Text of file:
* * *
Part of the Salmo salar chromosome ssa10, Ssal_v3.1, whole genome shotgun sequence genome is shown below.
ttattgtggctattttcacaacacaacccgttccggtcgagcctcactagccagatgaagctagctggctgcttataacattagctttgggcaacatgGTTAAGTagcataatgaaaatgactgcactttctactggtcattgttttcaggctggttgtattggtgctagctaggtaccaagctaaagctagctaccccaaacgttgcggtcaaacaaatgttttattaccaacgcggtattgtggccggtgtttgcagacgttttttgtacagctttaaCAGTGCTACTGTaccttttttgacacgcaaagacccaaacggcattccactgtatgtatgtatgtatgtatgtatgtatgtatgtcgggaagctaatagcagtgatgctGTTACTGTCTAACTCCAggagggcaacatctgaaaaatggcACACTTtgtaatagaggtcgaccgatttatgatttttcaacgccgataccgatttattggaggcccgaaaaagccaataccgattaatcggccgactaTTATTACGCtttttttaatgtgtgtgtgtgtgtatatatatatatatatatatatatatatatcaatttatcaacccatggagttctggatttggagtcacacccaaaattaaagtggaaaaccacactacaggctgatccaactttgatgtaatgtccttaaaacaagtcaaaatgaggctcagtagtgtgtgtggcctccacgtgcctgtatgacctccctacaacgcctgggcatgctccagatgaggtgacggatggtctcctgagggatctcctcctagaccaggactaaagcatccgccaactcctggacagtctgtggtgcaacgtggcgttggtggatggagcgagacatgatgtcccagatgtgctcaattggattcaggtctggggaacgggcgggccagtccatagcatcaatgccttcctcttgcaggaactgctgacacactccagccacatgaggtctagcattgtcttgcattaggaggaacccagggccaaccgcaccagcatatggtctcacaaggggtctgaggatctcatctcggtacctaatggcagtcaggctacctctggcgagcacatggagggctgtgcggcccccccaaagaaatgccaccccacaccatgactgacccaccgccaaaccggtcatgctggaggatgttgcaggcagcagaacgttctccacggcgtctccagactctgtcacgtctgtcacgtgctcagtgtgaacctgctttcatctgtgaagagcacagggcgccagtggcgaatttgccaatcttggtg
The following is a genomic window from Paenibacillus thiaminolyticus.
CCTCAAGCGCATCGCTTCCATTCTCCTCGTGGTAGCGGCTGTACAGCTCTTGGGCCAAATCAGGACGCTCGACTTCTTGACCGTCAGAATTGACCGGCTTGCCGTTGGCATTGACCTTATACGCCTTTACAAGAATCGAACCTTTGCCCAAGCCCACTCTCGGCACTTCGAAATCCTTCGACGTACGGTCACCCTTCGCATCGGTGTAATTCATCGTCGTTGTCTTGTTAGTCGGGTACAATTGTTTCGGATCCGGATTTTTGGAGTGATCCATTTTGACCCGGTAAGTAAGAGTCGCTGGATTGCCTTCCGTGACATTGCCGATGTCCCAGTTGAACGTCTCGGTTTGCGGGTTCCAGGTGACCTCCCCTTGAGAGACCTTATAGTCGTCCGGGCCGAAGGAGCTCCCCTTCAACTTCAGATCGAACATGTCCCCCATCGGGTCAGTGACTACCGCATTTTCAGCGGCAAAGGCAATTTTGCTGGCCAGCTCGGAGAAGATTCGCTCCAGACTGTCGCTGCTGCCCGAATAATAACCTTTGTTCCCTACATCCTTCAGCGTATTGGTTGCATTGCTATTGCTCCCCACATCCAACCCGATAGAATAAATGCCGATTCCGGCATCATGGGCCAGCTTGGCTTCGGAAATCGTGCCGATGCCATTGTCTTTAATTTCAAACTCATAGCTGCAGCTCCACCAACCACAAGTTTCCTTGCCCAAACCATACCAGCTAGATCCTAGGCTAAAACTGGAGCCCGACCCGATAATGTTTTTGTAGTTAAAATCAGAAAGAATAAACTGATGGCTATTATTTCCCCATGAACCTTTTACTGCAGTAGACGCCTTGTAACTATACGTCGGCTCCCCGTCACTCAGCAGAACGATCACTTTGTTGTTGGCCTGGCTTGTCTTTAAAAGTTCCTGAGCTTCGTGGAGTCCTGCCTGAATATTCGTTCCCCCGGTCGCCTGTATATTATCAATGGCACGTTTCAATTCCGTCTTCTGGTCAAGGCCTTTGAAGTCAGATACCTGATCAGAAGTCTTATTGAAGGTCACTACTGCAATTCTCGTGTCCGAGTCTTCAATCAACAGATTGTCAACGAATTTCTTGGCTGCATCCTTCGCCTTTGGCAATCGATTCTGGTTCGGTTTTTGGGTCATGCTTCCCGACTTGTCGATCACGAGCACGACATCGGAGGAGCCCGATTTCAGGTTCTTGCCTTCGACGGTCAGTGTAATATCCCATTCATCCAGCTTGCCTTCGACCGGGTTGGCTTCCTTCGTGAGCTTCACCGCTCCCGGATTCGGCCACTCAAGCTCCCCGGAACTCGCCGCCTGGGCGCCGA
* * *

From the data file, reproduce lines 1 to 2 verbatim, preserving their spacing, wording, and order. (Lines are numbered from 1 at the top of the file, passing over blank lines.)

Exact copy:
Part of the Salmo salar chromosome ssa10, Ssal_v3.1, whole genome shotgun sequence genome is shown below.
ttattgtggctattttcacaacacaacccgttccggtcgagcctcactagccagatgaagctagctggctgcttataacattagctttgggcaacatgGTTAAGTagcataatgaaaatgactgcactttctactggtcattgttttcaggctggttgtattggtgctagctaggtaccaagctaaagctagctaccccaaacgttgcggtcaaacaaatgttttattaccaacgcggtattgtggccggtgtttgcagacgttttttgtacagctttaaCAGTGCTACTGTaccttttttgacacgcaaagacccaaacggcattccactgtatgtatgtatgtatgtatgtatgtatgtatgtcgggaagctaatagcagtgatgctGTTACTGTCTAACTCCAggagggcaacatctgaaaaatggcACACTTtgtaatagaggtcgaccgatttatgatttttcaacgccgataccgatttattggaggcccgaaaaagccaataccgattaatcggccgactaTTATTACGCtttttttaatgtgtgtgtgtgtgtatatatatatatatatatatatatatatatcaatttatcaacccatggagttctggatttggagtcacacccaaaattaaagtggaaaaccacactacaggctgatccaactttgatgtaatgtccttaaaacaagtcaaaatgaggctcagtagtgtgtgtggcctccacgtgcctgtatgacctccctacaacgcctgggcatgctccagatgaggtgacggatggtctcctgagggatctcctcctagaccaggactaaagcatccgccaactcctggacagtctgtggtgcaacgtggcgttggtggatggagcgagacatgatgtcccagatgtgctcaattggattcaggtctggggaacgggcgggccagtccatagcatcaatgccttcctcttgcaggaactgctgacacactccagccacatgaggtctagcattgtcttgcattaggaggaacccagggccaaccgcaccagcatatggtctcacaaggggtctgaggatctcatctcggtacctaatggcagtcaggctacctctggcgagcacatggagggctgtgcggcccccccaaagaaatgccaccccacaccatgactgacccaccgccaaaccggtcatgctggaggatgttgcaggcagcagaacgttctccacggcgtctccagactctgtcacgtctgtcacgtgctcagtgtgaacctgctttcatctgtgaagagcacagggcgccagtggcgaatttgccaatcttggtg